Life after Schizophrenia: A Survivor’s Tale


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The Treatment

Mahua’s brother-in-law, a renowned urologist, recommended an immediate psych consult. He referenced Dr. Parthasarathi Nandi and Gayetri’s family wasted no time in getting expert help.

Dr. Nandi diagnosed Gayetri with late-onset Schizophrenia, a condition affecting about 3 out of 1000 people in India. She was put on Risperidone – a drug she continued for the next five years. The drug slowed Gayetri down. She was often drowsy and complained about being fuzzy.

The treatment was working, there were no more incidents. But, it was so hard to bear. The happy, active, talkative woman we had known all our life was replaced by this tired, prematurely aging, slightly confused, silent person who struggled to relate to our cherished, shared memories”

Thankfully, the condition didn’t recur after Gayetri stopped her medicine. There has been a significant loss of cognitive and social skills and her memory is impaired. She is unable to navigate, live or function alone. For the past 16 years, her daughters are doing a phenomenal job of supporting and caring for her. And, Gayetri is a survivor.

Support System

Gayetri’s daughters took it upon themselves to care for their ailing mother. They immediately shifted her in, taking turns to care for her. They hired help when required to take care of Gayetri.

Did they feel any social stigma?

Surprisingly, never. We were not trying to hide the condition, why should we? Each and everyone around us was incredibly supportive. My mother is a very well-loved person and all her friends and acquaintances pitched in to make her feel like a person again. No one ever misspoke or patronized us. It was more than we could have asked for”, said Mahua.

Extended family members were also incredibly supportive. The in-laws at both Mitali and Mahua’s families were patient and caring. Mahua called out her sisters-in-law, who were part of a joint family structure with her, for being pillars of support during that time.

Sage Advice

Was it difficult caring for Gayetri all these years? “We had to adjust our lives, and there were times when it was emotionally draining. The movie ‘Beautiful Mind’ scared us – would this never improve, we wondered. My maternal uncle and aunt were also suffering from similar conditions – so we often wondered whether it was a genetic condition or an effect of the shared trauma of their childhood. My sister and I decided that we would not let the empty nests affect us – we started making friends and having a social circle. But, Ma recovered quickly and gave her 200% to get better. That was all we needed to stay sane,” said Mahua.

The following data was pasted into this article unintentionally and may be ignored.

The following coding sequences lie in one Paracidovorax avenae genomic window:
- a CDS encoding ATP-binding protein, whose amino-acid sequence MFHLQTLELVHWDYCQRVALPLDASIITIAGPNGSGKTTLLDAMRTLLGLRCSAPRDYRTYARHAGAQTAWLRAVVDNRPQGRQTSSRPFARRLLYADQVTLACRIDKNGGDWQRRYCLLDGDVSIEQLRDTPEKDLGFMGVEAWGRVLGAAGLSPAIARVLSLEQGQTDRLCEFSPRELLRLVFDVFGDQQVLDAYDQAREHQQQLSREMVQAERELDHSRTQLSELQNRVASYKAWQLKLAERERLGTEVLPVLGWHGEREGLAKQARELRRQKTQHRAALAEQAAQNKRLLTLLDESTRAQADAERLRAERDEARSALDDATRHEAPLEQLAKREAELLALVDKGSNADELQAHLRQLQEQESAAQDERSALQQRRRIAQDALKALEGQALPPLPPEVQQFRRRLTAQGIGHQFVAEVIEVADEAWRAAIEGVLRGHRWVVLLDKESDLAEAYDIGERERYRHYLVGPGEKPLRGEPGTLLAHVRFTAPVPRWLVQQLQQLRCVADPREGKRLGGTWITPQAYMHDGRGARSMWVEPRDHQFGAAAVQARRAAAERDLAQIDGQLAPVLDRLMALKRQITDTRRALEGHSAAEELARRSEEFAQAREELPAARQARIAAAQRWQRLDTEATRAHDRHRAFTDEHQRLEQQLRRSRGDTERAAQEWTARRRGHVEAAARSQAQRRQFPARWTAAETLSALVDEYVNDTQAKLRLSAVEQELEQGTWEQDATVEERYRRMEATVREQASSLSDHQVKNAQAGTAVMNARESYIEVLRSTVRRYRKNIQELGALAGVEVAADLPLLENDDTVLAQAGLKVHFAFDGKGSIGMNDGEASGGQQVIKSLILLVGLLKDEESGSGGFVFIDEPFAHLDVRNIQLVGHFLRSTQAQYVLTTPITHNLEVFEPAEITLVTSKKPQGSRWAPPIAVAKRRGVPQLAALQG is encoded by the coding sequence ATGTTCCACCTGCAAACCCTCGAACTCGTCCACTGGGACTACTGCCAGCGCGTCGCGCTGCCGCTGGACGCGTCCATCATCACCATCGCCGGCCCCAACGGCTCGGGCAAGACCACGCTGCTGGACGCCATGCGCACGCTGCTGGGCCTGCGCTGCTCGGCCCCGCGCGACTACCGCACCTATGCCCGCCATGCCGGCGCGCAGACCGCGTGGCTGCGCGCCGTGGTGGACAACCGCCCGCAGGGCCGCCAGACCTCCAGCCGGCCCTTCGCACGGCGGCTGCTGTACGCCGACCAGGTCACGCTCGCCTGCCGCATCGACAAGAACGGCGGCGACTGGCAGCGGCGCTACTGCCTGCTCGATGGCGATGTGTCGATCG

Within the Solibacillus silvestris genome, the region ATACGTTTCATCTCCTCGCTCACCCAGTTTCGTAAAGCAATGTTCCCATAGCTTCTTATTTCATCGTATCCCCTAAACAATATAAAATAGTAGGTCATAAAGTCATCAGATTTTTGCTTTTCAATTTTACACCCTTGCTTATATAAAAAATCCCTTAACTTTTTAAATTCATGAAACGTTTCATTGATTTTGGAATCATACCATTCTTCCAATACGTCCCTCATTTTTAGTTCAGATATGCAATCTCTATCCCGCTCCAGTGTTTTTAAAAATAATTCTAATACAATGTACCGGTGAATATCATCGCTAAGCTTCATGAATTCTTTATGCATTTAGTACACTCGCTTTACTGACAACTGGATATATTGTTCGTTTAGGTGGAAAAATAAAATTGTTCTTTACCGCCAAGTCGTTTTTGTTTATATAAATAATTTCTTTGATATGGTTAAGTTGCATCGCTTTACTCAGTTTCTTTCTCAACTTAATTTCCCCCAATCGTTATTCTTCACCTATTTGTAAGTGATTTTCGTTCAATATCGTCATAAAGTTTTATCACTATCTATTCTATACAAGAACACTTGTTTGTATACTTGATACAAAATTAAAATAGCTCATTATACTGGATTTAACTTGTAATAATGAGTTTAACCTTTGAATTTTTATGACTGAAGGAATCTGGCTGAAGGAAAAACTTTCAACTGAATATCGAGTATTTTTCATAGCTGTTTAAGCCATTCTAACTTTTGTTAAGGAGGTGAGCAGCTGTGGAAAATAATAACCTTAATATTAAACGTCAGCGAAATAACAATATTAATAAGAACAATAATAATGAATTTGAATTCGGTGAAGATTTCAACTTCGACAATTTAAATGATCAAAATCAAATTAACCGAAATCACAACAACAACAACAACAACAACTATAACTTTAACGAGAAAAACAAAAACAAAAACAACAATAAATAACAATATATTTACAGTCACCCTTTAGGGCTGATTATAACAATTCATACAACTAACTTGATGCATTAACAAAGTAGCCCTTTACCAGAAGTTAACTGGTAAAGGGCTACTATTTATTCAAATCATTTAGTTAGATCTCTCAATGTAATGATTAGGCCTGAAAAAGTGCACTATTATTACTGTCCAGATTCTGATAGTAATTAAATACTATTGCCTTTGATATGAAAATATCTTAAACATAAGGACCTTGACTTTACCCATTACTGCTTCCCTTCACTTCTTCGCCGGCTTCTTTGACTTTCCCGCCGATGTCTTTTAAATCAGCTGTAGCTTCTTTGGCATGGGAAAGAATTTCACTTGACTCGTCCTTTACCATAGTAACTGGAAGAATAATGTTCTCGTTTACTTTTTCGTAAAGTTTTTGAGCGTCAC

What advice would they give to families that care for mental health patients?

They advised, “Caring is a full-time job. So, remember to ask for help. Don’t take it on yourself to do it all. We were lucky to be able to split the responsibility between the two of us. If you do not have the luxury, ask for help from community and specialists. You will be surprised at how much difference just talking about your issues makes.”

It is nerve-wracking and scary. Please do not hide or run from it. Face the problem, get immediate help and follow expert advice. The stigma that we worry about is actually just in our heads. The society, largely, is understanding and loving – so embrace the love,” said Mahua.

When we asked Gayetri about her last words on this, she smiled her kindest best, “I have had a wonderful life, I have no complaints at all”

Three cheers to that spirit!

Have you experienced/cared for a loved one with a mental illness? Share your experience and lend your voice of help to those facing the ordeal. Write to us at editor@balnkslatechronicles.com

About Anumita Ghosh

Anumita believes her calling has to do with the written words. She loves to write and read, and has recently given up a(n) (almost) rocking career in the Corporate to pursue her passion. Yes, she is slightly off her rocker, but then the society has been largely accepting of her madness. She is the co-founder of Blank Slate Chronicles and a struggling domestic apprentice, not to mention a loving (yet inadequately skilled) mother to a toddler.

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Anumita Ghosh

Anumita believes her calling has to do with the written words. She loves to write and read, and has recently given up a(n) (almost) rocking career in the Corporate to pursue her passion. Yes, she is slightly off her rocker, but then the society has been largely accepting of her madness. She is the co-founder of Blank Slate Chronicles and a struggling domestic apprentice, not to mention a loving (yet inadequately skilled) mother to a toddler.

One thought on “Life after Schizophrenia: A Survivor’s Tale

  • March 16, 2017 at 7:32 am
    Permalink

    Good way of explaining, and pleasant article
    to take facts concerning my presentation subject, which i am going to deliver in college.

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